In the last few weeks the Zero Squared podcast has featured unusual guests, guests who were not always strictly of or from the left/Marxist tradition that Zero Books embraces. This was undertaken in an effort to discover what ideas current left intellectuals (we writers and thinkers of the left who so easily embraced Alexis Tsipras, Jeremy Corbyn and, now, Bernie Sanders) might have in common with our “comrades” on the right and what, if any, critiques from the right need to be taken to heart.
We might have skipped this process, however, and read Walter Benjamin instead.
“The conformism which has dwelt within social democracy from the very beginning rests not merely on its political tactics, but also on its economic conceptions. It is a fundamental cause of the later collapse. There is nothing which has corrupted the German working-class so much as the opinion that they were swimming with the tide. Technical developments counted to them as the course of the stream, which they thought they were swimming in.” -Walter Benjamin, On the Concept of History
As we prepare for the second month of 2016 we might all turn to Walter Benjamin in order to understand the crisis in Europe and the US at once. Benjamin wrote that “every rise of Fascism bears witness to a failed revolution” and suggested that every generation has a weak messianic power, the power to redeem past failures.
But as much as we are in accord with Benjamin on this notion of a messianic power, as much as we too realize the need to overcome our own contradictions and failures rather than merely blame the right for today's ills, we must also critique Benjamin, or at least critique some readings of him. For instance Benjamin wrote:
“[The Left] contented itself with assigning the working-class the role of the savior of future generations. It thereby severed the sinews of its greatest power. Through this schooling the class forgot its hate as much as its spirit of sacrifice. For both nourish themselves on the picture of enslaved forebears, not on the ideal of the emancipated heirs.”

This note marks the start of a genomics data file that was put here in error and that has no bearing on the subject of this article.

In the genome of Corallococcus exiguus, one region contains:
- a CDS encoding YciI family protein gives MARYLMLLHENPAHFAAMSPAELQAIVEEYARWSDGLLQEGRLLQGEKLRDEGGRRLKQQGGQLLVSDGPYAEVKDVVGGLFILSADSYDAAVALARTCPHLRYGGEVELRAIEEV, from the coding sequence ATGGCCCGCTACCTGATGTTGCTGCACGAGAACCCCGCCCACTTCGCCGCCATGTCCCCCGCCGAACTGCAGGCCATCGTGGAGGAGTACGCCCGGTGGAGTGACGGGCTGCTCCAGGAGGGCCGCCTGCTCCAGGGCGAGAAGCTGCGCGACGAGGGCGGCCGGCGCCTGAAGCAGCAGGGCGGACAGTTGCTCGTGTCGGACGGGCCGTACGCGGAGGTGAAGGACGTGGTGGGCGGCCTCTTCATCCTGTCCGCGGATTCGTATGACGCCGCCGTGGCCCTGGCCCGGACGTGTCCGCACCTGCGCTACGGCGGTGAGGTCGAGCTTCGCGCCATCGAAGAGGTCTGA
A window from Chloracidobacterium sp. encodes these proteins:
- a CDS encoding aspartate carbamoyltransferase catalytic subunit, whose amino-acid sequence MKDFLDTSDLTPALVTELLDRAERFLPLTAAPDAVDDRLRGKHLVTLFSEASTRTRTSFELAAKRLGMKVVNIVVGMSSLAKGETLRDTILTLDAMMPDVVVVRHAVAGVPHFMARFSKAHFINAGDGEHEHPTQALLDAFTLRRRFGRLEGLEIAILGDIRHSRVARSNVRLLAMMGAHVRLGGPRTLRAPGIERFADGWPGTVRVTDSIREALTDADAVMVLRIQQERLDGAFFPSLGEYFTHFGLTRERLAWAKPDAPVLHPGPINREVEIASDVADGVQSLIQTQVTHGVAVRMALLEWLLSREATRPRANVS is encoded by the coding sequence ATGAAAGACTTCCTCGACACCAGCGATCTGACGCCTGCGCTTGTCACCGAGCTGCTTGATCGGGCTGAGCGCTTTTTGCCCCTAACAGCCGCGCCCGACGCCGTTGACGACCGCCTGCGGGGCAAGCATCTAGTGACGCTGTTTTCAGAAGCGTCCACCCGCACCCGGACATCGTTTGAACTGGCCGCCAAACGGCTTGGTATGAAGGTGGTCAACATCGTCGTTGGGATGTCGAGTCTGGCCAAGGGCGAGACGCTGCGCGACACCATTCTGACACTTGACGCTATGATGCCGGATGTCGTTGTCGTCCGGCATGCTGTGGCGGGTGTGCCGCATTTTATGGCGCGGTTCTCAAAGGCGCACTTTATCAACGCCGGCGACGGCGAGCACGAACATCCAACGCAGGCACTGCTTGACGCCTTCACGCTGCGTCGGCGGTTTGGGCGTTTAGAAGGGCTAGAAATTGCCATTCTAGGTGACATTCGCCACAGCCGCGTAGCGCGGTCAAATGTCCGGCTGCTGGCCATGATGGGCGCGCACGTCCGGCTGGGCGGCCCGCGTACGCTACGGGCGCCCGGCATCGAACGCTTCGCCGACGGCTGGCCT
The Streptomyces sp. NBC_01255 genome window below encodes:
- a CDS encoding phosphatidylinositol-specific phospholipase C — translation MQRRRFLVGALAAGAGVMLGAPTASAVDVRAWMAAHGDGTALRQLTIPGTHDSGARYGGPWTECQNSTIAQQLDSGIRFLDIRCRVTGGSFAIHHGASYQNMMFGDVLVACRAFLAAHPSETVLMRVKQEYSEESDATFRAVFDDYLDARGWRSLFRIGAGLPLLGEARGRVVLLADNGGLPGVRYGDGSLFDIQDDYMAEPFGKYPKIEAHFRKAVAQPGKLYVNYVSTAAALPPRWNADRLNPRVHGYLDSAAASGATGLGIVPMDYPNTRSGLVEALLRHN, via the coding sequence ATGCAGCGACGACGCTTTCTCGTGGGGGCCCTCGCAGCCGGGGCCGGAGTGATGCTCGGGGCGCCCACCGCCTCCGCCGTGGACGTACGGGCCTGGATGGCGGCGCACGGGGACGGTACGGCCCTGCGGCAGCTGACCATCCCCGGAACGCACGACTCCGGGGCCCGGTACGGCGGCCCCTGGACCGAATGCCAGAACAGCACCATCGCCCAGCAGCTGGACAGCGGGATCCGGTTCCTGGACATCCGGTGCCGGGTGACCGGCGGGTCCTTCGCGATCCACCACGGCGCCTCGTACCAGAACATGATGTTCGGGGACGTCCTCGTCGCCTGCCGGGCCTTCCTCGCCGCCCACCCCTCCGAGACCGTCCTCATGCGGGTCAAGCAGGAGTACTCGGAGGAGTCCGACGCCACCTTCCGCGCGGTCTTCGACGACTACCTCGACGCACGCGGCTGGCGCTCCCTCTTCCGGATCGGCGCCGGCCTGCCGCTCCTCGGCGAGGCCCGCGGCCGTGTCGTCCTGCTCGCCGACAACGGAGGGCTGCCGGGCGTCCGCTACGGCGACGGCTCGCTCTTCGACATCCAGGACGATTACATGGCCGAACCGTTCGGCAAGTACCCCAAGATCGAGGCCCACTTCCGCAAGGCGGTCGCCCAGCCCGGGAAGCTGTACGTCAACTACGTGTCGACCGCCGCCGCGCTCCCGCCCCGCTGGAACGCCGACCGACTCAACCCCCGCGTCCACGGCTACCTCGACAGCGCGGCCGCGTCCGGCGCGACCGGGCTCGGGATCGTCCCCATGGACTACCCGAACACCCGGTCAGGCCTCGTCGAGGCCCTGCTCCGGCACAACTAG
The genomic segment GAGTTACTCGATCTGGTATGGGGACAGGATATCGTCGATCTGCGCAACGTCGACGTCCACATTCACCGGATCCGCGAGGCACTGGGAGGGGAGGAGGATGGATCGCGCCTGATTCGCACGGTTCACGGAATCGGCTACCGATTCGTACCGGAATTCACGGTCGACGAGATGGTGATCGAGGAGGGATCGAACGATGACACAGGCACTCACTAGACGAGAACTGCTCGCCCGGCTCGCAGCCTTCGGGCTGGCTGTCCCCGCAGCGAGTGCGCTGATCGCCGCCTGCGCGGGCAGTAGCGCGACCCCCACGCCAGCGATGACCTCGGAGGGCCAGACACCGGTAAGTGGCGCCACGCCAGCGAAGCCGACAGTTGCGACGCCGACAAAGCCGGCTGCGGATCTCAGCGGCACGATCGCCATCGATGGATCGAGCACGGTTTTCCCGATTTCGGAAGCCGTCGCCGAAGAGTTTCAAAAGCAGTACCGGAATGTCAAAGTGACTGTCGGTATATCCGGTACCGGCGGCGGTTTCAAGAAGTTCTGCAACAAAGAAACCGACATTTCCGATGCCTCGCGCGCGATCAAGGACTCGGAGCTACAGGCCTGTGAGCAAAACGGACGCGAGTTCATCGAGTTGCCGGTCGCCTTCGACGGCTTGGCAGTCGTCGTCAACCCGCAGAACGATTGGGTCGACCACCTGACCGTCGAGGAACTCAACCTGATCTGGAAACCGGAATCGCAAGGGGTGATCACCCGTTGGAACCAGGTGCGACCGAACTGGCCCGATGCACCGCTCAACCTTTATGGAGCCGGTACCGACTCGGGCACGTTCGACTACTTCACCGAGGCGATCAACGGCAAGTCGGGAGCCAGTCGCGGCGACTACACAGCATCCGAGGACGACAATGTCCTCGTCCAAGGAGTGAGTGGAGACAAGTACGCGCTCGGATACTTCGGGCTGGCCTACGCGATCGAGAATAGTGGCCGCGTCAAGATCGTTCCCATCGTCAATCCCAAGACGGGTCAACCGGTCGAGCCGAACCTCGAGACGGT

Here Benjamin seems to replace the notion of redemption with the notion of resentment. And in so doing he leaves out the possibility of emancipation in the present, or a realization of that “weak messianic power.” And he leaves this out because this redemption itself has its own contradictions, its own problems.
At Zero Books we hope to tackle these problems, to think them through and bring our ideas to the world as books. To this end we’re calling for the following:
We would like to see proposals submitted for introductory books on neglected theorists or forgotten writings.
We're seeking proposals for introductions to Gilles Dauve, Shulamith Firestone, and Raya Dunayevskaya. We’d also like to receive proposals for books about both Bordiga’s critique of pedagogy and Marx’s Critique of the Gotha Program.
We are also calling for novellas based on philosophical problems.
We want fictions that work out philosophical arguments in their plots. Some philosophical problems we’d like to see directly explored in fiction would be the problem of free will and the mind/body problem. Other philosophical topics we’d like to see addressed in fiction would be the notion of causation as critiqued by Hume, and the notion of Platonic forms as critiqued in the Platonic dialogue The Parmenides.